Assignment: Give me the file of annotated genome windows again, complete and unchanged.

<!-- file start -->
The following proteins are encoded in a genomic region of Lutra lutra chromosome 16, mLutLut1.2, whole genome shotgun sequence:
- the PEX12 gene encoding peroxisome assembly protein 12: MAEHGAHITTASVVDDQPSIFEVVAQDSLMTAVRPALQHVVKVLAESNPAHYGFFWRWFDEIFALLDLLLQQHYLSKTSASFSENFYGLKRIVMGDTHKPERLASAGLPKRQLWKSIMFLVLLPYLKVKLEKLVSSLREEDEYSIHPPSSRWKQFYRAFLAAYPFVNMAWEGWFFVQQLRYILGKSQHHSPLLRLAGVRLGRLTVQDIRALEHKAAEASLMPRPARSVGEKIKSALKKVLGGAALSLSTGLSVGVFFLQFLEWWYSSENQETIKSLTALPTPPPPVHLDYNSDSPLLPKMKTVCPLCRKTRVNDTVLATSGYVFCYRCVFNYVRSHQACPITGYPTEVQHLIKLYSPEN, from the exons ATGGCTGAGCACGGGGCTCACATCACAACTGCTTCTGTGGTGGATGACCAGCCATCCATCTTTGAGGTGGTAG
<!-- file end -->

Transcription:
The following proteins are encoded in a genomic region of Lutra lutra chromosome 16, mLutLut1.2, whole genome shotgun sequence:
- the PEX12 gene encoding peroxisome assembly protein 12: MAEHGAHITTASVVDDQPSIFEVVAQDSLMTAVRPALQHVVKVLAESNPAHYGFFWRWFDEIFALLDLLLQQHYLSKTSASFSENFYGLKRIVMGDTHKPERLASAGLPKRQLWKSIMFLVLLPYLKVKLEKLVSSLREEDEYSIHPPSSRWKQFYRAFLAAYPFVNMAWEGWFFVQQLRYILGKSQHHSPLLRLAGVRLGRLTVQDIRALEHKAAEASLMPRPARSVGEKIKSALKKVLGGAALSLSTGLSVGVFFLQFLEWWYSSENQETIKSLTALPTPPPPVHLDYNSDSPLLPKMKTVCPLCRKTRVNDTVLATSGYVFCYRCVFNYVRSHQACPITGYPTEVQHLIKLYSPEN, from the exons ATGGCTGAGCACGGGGCTCACATCACAACTGCTTCTGTGGTGGATGACCAGCCATCCATCTTTGAGGTGGTAG